Antibiotic dependence a problem
To the Editor:
Antibiotic dependence in Hoosier confined animal feeding operations is consequential.
Agricultural antibiotic use contributes to resistant bacterial infections in humans, which the CDC ranks as "top concern ... worldwide."
What we do in Indiana impacts the entire world.
Scientists say decreasing antimicrobial use "in human medicine alone will have little effect on the current situation of growing antibiotic resistance" and "substantial efforts must be made to decrease inappropriate overuse in animals and agriculture."
"Widespread use promotes antibiotic resistance."Livestock production accounts for over 70 percent of the antibiotics used in the U.S. All CAFOs depending on antibiotics are proportionally responsible.
CDC does not link antibacterial chemicals in cleaning products with bacterial resistance. These products, not proven preventative, might even promote infection by destroying normal flora protection.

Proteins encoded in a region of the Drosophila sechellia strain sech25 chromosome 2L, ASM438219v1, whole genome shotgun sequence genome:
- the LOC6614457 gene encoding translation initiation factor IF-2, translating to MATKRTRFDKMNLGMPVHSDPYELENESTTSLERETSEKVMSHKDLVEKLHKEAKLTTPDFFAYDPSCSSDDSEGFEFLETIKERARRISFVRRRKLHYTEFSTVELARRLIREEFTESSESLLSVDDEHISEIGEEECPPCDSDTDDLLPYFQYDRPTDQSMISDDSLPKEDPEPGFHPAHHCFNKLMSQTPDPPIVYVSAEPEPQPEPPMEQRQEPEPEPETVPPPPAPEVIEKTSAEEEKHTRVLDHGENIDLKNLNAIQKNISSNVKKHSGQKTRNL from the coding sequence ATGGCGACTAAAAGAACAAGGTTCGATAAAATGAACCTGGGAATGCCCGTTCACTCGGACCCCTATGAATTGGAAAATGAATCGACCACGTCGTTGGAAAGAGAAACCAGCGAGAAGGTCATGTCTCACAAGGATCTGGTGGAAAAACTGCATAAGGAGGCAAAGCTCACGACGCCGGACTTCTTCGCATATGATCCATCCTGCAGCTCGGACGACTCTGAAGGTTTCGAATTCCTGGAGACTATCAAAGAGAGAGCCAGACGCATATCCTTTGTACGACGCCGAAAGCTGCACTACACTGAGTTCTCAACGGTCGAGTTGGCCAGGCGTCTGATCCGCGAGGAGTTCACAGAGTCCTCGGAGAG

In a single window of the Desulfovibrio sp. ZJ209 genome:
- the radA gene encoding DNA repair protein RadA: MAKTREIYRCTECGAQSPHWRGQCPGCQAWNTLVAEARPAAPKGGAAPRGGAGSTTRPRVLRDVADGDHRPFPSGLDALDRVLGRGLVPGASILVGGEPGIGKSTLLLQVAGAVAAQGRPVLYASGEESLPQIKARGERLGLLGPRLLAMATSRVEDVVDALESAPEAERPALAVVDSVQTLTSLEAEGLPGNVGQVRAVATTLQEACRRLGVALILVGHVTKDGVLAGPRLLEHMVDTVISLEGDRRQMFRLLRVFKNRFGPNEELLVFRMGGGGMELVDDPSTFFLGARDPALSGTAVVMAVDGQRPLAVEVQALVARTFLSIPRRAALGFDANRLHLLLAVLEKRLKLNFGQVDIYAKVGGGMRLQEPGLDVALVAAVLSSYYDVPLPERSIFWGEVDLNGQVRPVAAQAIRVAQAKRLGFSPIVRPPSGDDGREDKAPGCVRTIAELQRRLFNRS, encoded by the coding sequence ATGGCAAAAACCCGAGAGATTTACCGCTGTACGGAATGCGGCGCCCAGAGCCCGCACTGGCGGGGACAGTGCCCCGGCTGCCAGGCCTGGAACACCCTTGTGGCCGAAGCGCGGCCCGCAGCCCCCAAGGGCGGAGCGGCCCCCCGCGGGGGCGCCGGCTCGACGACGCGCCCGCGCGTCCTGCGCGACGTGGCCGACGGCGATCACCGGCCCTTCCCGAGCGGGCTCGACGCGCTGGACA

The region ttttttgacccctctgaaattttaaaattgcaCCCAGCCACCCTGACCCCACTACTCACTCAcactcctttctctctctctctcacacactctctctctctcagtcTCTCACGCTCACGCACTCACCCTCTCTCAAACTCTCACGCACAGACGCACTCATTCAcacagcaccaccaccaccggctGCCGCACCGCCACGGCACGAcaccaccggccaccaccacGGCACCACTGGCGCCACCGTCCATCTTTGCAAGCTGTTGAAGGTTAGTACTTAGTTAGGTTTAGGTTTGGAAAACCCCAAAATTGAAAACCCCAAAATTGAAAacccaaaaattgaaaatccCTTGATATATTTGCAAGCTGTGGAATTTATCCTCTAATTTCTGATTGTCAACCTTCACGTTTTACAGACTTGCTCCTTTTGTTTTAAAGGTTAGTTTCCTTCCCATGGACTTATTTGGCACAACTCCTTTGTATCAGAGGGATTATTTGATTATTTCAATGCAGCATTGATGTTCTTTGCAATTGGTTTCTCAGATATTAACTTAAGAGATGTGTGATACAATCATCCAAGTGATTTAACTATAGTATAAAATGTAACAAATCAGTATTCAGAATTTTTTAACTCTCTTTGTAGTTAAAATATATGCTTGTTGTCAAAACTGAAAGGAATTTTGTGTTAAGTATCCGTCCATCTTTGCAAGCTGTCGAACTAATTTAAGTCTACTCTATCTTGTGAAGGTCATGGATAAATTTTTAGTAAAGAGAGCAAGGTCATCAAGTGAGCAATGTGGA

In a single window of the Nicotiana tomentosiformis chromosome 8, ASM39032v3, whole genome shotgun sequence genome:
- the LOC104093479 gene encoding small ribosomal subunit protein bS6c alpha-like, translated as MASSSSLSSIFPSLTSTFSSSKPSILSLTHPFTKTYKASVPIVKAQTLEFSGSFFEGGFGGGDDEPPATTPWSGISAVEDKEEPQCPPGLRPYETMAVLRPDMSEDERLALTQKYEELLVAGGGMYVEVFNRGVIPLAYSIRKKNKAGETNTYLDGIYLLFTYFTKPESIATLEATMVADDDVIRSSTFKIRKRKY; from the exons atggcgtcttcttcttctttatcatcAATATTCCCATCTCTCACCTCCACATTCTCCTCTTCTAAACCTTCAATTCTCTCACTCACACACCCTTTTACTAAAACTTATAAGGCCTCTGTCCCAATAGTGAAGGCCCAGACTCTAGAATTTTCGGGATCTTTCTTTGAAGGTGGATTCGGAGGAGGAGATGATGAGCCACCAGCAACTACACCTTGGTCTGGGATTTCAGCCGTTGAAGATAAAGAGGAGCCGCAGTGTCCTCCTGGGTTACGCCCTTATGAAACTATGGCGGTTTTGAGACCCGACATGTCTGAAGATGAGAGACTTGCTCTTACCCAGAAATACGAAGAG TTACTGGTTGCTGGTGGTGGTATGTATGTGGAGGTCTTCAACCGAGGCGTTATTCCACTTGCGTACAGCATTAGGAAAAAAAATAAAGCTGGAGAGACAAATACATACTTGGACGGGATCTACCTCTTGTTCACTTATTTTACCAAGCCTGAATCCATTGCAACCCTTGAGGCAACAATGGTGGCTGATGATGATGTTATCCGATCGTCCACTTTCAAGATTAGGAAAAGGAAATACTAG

Antibiotics also destroy the flora of animals, especially in digestive, urinary and respiratory tracts. Expensive, technological CAFO environmental sterility is required due to compromised immunity with high risk for disease. Such measures serve productivity, not health.
High productivity is not a sufficient health indicator, but CAFO dependence on antibiotics red flags animals with severely compromised immunity. In a sustainable environment given food natural to their species, animals rarely require antibiotics.
Some "radicals" demand precautionary moratoriums on CAFO use of prophylactic antibiotics. It is not revolutionary, but prudent, to know the source, and diet, of the animals you eat.
The Rev. Marian Patience Harvey, RN and BSN
Health Educator, Terminal Midwife